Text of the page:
Home / Commentary / Views from around the state: Congress: Clean up after ‘orphaned earmarks’

Views from around the state: Congress: Clean up after ‘orphaned earmarks’

Don’t you love moving the couch cushions and finding loose change? That happens to Congress when it uncovers old earmarks. It has happened 7,374 times over, according to one report.

There’s a big problem, though. Unlike the rest of us, lawmakers can’t spend the money because it has been improperly designated for specific projects. USA Today reports that about $13 billion set aside for highway projects remains unspent.

Sure, it sounds good that the money wasn’t wasted. On the surface, it seems like these “orphaned earmarks” are harmless.

But they’re doing damage. Some earmarks are part of past transportation bills and therefore count against states’ shares of federal transportation funds. When they’re there, they could jeopardize newer projects that should get done.

It’s time for Congress to take a deeper look at our past finances — and mistakes in earmark requests — and clean them up. These orphaned earmarks are dragging down the system and confuse lawmakers and taxpayers.

One of the barriers to eradicating unspent earmarks is Congress itself. The process favors those who know how to work the system.

Frankly, it doesn’t matter. Our elected officials should vote to give the Department of Transportation authority to redistribute the money or find a solution that makes the money available for real projects, not imaginary ones.

Orphaned earmarks are yet another consequence of our messy legislative process.

Typos are one reason the money can’t be spent, and interagency arguments are another. In some cases, the legislator who requested the project was voted out of office or died before ground was broken.

Let’s find a way to clean the financial slate. And let’s clean up the earmark process. Not every dime found in the couch has to be spent immediately. Taxpayers are smarter than that.

The Post-Crescent, Appleton
Wetlands bill sets
a bad precedent

The recent back-and-forth over a wetland area in Green Bay gives us a pretty good look at what lies ahead in Wisconsin.

Last week, the Assembly approved a bill that essentially deals with a single parcel of land located near Lambeau Field, the home of the Green Bay Packers.

At stake was a Department of Natural Resources permit for businessman John Bergstrom to build what was expected to be the home of a Bass Pro Shops store. The permit was needed because the property contained wetlands and the DNR wanted to protect the sensitive area from development.

Eventually, the DNR and Bergstrom came to an agreement that allowed Bergstrom to fill in a smaller wetlands area and re-establish a larger wetland on another part of the property.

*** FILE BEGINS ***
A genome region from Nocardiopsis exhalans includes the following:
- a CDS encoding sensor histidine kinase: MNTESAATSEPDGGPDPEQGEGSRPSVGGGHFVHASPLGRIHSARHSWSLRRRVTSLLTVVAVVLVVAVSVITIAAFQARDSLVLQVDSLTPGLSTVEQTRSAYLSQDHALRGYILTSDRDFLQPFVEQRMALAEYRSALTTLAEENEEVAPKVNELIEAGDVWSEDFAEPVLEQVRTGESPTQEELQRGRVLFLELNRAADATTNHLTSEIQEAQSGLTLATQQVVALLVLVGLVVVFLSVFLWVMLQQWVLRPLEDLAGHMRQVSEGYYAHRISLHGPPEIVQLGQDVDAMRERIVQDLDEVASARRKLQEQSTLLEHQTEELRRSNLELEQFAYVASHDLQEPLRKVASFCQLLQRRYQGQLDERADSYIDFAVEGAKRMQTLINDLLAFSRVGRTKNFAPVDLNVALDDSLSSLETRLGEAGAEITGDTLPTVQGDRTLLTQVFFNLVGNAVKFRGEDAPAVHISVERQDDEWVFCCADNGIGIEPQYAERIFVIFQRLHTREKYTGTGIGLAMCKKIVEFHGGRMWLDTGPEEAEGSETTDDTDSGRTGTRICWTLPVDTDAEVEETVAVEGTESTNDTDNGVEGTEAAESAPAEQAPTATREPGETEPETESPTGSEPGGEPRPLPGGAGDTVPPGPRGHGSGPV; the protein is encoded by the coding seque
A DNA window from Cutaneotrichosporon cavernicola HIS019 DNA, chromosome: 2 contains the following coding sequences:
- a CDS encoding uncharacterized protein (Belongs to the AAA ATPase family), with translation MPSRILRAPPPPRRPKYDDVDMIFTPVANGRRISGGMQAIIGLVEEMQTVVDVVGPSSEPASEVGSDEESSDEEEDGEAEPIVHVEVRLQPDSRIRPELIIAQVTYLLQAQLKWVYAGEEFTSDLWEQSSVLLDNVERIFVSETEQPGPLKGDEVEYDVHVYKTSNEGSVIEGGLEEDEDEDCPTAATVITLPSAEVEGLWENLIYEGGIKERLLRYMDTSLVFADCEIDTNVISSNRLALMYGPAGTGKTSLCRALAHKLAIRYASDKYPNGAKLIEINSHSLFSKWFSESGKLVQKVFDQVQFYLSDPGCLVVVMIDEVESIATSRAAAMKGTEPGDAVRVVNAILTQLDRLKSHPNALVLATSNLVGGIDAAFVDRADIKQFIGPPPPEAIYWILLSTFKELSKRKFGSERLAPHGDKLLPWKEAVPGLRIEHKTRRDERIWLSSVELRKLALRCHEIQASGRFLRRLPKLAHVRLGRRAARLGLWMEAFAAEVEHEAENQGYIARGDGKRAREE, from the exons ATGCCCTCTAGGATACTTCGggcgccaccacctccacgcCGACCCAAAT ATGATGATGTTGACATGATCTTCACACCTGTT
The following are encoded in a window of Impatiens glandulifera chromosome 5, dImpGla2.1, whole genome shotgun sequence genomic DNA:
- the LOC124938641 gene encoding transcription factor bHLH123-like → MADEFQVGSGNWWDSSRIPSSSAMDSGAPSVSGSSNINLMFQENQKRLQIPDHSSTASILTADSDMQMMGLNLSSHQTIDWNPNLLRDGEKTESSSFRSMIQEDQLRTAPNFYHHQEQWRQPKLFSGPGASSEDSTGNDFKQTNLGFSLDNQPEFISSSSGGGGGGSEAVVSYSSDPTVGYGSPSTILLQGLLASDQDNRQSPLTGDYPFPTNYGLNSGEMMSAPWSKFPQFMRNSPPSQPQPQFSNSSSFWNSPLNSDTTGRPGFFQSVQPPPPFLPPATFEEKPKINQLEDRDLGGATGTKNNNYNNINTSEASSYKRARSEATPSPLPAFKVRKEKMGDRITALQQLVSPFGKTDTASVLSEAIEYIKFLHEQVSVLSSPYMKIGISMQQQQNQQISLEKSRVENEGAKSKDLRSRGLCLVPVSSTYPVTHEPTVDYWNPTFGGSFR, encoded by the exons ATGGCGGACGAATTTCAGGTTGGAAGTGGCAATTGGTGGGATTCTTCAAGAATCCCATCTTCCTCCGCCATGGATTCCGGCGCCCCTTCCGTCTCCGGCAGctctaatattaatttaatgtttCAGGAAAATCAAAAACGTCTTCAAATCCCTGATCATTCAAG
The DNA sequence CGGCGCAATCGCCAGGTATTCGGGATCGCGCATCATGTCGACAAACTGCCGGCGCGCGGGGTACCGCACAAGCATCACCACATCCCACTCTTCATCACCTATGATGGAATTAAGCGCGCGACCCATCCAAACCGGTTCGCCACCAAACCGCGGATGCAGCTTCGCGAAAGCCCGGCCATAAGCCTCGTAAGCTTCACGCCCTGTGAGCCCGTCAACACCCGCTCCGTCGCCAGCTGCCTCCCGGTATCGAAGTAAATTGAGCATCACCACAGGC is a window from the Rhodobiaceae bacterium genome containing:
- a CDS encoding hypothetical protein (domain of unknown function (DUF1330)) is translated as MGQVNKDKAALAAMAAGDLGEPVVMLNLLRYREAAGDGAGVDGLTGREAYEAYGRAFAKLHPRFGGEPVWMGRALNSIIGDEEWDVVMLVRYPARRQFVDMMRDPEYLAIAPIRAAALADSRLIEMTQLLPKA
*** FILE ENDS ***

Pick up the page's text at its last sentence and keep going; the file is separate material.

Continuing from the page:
But an environmental group, Wisconsin Wetlands Association, challenged the DNR permit and sought a hearing before an administrative judge.

This is when Gov. Scott Walker and the Assembly stepped in and passed a bill to exempt the Bergstrom parcel from needing a wetland permit. This rendered the Wetlands Association challenge meaningless.

Walker and the Republican-controlled Assembly said the single-issue piece of legislation was needed in order to move the project along and create jobs and blamed Democrats for trying to kill jobs by opposing the measure.

We wonder if this is going to be a recurring theme in Madison: the governor and the Legislature ramming legislation through, circumventing the administrative hearing process under the guise of creating jobs?

Remember, too, that Gov. Walker wants to be the “decider” on whether administrative rules will be enacted.

In this Bergstrom case, the dispute here was mot between Bergstrom and the DNR. They already had agreed on a plan to deal with wetlands protection.

Walker and the Assembly took action to prevent someone exercising their right to challenge a permit process. We shudder to think what will happen if this becomes standard practice in Madison. Will people suddenly lose the right to challenge government actions?

The way Gov. Walker and the Assembly went about circumventing the process is not only wrong, but if continued will wreak havoc on the ability of state agencies to consistently apply rules and issue permits of all kinds.

As if this story needed any more twists and turns, Bass Pro Shops said Friday that it was backing out of any development on the land in question because it doesn’t support the idea of harming wetlands.

Company spokesman Lee Whitney said in a statement that the company is, “not in favor of doing anything to harm wetlands, wherever they might be.”

At least someone has their head on straight in this whole mess.

The Sheboygan Press

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